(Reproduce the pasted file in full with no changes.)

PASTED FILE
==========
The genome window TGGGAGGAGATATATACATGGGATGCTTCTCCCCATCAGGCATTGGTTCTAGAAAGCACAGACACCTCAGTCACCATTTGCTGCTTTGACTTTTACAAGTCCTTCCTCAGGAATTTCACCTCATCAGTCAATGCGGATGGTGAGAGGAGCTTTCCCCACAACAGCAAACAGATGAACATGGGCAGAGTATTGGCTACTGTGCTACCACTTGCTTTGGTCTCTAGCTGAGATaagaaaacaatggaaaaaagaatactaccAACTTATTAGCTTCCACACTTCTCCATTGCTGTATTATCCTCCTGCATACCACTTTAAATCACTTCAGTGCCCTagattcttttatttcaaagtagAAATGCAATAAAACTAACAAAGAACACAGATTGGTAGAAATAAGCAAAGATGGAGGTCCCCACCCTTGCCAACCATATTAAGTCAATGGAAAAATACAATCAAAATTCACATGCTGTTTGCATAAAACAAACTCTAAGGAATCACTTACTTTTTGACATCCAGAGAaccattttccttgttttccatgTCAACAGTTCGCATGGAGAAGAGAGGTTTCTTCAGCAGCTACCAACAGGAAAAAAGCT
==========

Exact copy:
The genome window TGGGAGGAGATATATACATGGGATGCTTCTCCCCATCAGGCATTGGTTCTAGAAAGCACAGACACCTCAGTCACCATTTGCTGCTTTGACTTTTACAAGTCCTTCCTCAGGAATTTCACCTCATCAGTCAATGCGGATGGTGAGAGGAGCTTTCCCCACAACAGCAAACAGATGAACATGGGCAGAGTATTGGCTACTGTGCTACCACTTGCTTTGGTCTCTAGCTGAGATaagaaaacaatggaaaaaagaatactaccAACTTATTAGCTTCCACACTTCTCCATTGCTGTATTATCCTCCTGCATACCACTTTAAATCACTTCAGTGCCCTagattcttttatttcaaagtagAAATGCAATAAAACTAACAAAGAACACAGATTGGTAGAAATAAGCAAAGATGGAGGTCCCCACCCTTGCCAACCATATTAAGTCAATGGAAAAATACAATCAAAATTCACATGCTGTTTGCATAAAACAAACTCTAAGGAATCACTTACTTTTTGACATCCAGAGAaccattttccttgttttccatgTCAACAGTTCGCATGGAGAAGAGAGGTTTCTTCAGCAGCTACCAACAGGAAAAAAGCT